Canada’s Medical Devices Sector: Cutting-edge Innovation with Competitive Investment Opportunities

Canada’s Medical Devices Sector:  Cutting-edge Innovation with Competitive Investment Opportunities

Canada’s economy, widely recognized as one of the world’s most innovative and stable, offers foreign investors a wealth of valuable opportunities. In particular, Canada’s medical-devices industry is one of the largest in the world, with exports totalling more than $1.8 billion, more than 1,000 firms and a workforce of 26,000.

In 2011, Canada’s medical device market was valued at $6.3 billion, with an average annual growth rate of seven percent between 2006 and 2011. From start-ups to large, established firms, both Canadian and foreign medical devices firms develop and manufacture high-demand products within Canada. These innovative products incorporate the latest discoveries from other industries – including biotechnology, advanced materials, microelectronics, telecommunications, software and informatics.

In Canada, homegrown global leaders like Nordion, Novadaq Technologies, and Titan Medical thrive along with numerous multinational firms such as Abbott Point of Care, Alere, Baxter, Covidien, Elekta, Hologic, Johnson & Johnson, Medtronic, Roche, Smith & Nephew, Sorin Group and Zimmer, to name a few.

Canada offers investors a number of strong clusters to drive and support innovation in the medical devices sector. Each of these clusters produces a wide range of unique and innovative diagnostic and therapeutic products. Some key specialties include medical imaging, dental implants and materials, prosthetics, analytical instruments and advanced materials, as well as assistive devices and home-healthcare products. It is also highly innovative with recent breakthroughs related to HIV diagnosis and monitoring. Here are a few examples:

  • Halifax-based MedMira developed a three-minute flow-through diagnostic HIV test, the only such product to earn regulatory approval in Canada, the United States, China and the European Union.
  • University of Toronto researchers announced the invention of a portable cell-analyzer that makes it easier, faster and cheaper to monitor HIV patients in remote areas by testing their blood in real time and receiving results within minutes.

Some Quick Facts and Updates:
Canada’s Clusters and Invented-in-Canada Medical Devices

  • U.S.-based Abbott Point of Care’s facility in Ottawa has continually increased production of i-STAT cartridges, a handheld portable instrument coupled with single-use diagnostic cartridges for rapid point-of-care testing. By 2005, Abbott Point of Care produced over 24 million units yearly and needed to expand in order to meet growing demand. As a research-and-development, clinical research and manufacturing hub, Ottawa is the ideal location for Abbott. The company benefits from a vast pool of skilled labour and has invested $100 million in automation over the years to increase the facility’s efficiency.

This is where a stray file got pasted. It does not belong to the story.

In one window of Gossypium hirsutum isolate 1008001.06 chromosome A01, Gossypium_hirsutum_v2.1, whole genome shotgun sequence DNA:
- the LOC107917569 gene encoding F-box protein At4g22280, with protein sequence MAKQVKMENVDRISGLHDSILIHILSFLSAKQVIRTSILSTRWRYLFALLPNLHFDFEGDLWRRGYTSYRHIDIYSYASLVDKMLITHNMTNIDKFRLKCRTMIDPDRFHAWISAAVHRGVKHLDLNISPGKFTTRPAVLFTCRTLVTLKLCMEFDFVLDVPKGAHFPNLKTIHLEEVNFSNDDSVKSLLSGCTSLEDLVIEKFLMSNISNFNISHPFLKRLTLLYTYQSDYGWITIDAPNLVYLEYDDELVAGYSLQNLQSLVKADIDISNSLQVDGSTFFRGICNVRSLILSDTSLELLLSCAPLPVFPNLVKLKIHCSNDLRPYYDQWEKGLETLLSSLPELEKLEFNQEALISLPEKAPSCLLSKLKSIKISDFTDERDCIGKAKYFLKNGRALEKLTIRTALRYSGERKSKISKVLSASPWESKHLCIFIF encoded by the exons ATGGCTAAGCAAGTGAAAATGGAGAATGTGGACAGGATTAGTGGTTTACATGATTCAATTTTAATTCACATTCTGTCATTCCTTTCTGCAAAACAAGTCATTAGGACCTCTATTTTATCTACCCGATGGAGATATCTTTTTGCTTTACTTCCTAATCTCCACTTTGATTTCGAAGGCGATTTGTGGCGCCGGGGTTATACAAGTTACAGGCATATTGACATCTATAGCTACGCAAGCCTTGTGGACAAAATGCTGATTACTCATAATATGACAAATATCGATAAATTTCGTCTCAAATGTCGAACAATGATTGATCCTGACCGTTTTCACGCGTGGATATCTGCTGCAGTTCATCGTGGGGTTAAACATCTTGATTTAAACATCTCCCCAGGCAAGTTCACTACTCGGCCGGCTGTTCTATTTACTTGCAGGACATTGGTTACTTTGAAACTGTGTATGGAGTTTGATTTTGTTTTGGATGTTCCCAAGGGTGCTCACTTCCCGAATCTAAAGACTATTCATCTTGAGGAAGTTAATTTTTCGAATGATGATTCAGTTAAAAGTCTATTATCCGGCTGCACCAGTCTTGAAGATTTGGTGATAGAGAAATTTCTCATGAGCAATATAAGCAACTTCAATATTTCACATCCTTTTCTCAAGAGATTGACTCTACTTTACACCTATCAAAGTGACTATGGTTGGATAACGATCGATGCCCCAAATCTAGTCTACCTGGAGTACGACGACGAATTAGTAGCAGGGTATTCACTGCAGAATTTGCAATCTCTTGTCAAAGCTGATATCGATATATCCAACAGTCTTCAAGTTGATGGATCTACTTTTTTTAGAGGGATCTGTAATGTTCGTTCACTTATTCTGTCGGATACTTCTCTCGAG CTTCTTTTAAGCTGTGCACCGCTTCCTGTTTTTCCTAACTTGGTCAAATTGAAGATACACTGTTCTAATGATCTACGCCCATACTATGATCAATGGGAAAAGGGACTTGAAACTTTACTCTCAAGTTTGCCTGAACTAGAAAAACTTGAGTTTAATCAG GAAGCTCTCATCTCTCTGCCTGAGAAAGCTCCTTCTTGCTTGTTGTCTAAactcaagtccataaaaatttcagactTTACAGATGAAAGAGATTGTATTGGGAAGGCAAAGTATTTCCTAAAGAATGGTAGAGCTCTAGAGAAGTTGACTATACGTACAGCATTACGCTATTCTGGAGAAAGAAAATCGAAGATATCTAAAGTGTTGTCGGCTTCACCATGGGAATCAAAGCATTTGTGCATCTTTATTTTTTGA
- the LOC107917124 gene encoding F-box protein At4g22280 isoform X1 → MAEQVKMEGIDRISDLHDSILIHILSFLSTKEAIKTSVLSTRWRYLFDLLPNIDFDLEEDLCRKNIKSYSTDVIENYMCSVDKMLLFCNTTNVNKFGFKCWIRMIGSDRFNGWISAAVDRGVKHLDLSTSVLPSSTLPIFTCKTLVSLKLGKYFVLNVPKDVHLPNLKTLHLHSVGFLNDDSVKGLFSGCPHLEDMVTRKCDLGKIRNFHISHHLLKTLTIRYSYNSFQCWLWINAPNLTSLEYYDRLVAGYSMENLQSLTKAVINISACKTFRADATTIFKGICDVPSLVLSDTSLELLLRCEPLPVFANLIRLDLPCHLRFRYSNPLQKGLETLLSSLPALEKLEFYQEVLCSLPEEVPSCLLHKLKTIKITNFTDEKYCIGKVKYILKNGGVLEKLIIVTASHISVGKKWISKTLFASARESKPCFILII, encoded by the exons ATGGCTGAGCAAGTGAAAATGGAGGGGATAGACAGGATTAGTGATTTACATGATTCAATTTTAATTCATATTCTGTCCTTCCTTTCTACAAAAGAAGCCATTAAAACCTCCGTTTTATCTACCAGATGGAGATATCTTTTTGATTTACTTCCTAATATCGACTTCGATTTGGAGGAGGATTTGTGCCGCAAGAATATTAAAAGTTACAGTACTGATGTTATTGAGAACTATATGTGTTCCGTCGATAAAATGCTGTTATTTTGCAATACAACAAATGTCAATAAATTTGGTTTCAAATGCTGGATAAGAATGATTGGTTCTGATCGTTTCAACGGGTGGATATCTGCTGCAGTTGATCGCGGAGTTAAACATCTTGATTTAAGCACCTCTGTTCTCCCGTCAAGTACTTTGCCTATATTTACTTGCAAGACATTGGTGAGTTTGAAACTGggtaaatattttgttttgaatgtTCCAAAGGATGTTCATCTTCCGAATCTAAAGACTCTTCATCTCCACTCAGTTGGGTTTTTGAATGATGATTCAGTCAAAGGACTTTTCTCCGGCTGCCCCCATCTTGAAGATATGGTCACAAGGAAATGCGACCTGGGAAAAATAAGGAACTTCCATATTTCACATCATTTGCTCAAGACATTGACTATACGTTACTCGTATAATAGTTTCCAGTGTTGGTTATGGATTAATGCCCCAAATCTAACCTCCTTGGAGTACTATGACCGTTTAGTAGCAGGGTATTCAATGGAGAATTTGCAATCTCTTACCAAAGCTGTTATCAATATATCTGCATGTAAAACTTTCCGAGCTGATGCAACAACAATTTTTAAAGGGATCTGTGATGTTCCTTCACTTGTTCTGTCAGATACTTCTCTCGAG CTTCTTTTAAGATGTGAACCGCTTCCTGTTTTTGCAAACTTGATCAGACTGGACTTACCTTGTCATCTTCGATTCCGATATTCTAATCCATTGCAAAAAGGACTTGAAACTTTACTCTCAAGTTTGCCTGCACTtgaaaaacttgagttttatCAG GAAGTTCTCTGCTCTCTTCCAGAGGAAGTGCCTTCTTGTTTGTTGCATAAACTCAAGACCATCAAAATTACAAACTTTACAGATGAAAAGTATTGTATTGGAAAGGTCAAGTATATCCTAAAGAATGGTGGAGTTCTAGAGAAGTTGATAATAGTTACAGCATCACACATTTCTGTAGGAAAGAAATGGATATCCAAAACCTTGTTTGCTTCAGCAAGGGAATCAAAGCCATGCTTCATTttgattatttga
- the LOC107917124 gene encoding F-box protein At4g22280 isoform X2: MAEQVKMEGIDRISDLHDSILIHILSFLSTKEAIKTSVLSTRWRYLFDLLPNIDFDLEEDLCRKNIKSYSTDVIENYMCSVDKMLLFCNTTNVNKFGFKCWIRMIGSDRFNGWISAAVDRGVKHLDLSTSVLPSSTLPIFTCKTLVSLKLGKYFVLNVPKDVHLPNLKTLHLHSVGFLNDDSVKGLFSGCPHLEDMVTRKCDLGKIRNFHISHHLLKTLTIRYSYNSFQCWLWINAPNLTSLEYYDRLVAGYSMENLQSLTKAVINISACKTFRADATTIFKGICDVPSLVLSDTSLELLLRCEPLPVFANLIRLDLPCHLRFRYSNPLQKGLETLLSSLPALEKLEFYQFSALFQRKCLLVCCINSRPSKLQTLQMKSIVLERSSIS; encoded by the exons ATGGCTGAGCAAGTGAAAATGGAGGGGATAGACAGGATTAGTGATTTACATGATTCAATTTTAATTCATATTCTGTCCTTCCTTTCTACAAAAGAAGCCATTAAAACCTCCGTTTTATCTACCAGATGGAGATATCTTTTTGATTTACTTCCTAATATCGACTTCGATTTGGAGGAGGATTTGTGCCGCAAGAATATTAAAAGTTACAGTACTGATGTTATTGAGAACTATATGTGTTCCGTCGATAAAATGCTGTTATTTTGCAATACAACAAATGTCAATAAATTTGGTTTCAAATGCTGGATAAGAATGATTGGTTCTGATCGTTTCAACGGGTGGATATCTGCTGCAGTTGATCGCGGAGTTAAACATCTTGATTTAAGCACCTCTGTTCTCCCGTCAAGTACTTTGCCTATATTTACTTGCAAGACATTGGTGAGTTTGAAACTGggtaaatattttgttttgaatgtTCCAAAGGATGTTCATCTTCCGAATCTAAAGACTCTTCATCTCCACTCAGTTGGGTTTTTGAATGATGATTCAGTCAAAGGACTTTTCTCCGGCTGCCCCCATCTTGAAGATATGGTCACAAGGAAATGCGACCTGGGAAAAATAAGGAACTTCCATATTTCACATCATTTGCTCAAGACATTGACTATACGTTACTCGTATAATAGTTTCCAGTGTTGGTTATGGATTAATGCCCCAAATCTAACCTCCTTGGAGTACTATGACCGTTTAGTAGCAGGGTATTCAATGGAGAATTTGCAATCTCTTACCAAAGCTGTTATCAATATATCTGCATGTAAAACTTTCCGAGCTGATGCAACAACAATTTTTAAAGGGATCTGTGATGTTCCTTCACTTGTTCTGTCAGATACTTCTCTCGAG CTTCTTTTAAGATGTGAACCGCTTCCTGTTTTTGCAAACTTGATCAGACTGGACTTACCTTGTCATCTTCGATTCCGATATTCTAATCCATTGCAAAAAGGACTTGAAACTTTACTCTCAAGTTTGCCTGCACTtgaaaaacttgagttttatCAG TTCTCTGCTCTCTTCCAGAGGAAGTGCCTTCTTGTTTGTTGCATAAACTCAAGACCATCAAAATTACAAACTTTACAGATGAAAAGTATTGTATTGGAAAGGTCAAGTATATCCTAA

• The University of Waterloo has developed a unique knee-injury simulator—the first in the world—to better understand how to prevent anterior-cruciate ligament (ACL) tears, a common sports-related injury.
  • The Neovasc Reducer™ for refractory angina and PeriPatch™ surgical tissue, developed and manufactured in Vancouver by Neovasc.
  • Catheter-based products for the cryotherapeutic treatment of cardiovascular disease, now used in more than 500 medical centres around the world. Developed by Montréal-based Medtronic CryoCath.
  • The world’s only movable, high-resolution, intra-operative MRI system, developed by Winnipeg-based IMRIS, a world-renowned image-guided therapy-systems company.
  • A digital-radiography-imaging system used in nearly 40 countries, developed by Imaging Dynamics in Calgary.
  • The SPY imaging system, which provides clinically relevant, anatomic and physiologic images during open and minimally invasive surgical procedures, developed by Novadaq Technologies in Toronto.
  • A team at the Ottawa Hospital Research Institute developed the world’s first bioengineered cornea: an artificial device implanted in the eye and injected with stem cells that promote the growth of a new cornea.
  • The C-Leg, a microprocessor-controlled knee prosthesis, developed by a Canadian engineer at the University of Alberta.

Canada’s Medical Devices Sector: A Global Investment Destination
New Investments since January 2012

  • S.-based Express Scripts Canada will build a new service centre in Mississauga, Ontario.
  • S.-based Gilead Sciences will build a new research laboratory in Edmonton, Alberta. The new 45,000 square-foot building will house a laboratory and office space for more than 80 scientists.
  • S.-based McKesson Canada will build a new $25 million distribution centre in Moncton, New Brunswick.
  • S.-based Pfizer Canada invested $32 million to modernize its plant in Montréal, Quebec. The investment will enlarge and upgrade the manufacturing facility where more than 4.4 billion multivitamin tablets are produced each year.
  • Spain-based Almirall has set up an affiliate in Mississauga, Ontario, to support the firm’s plans to promote its recently-approved chronic obstructive pulmonary disease drug aclidinium. This is the company’s first office in North America.


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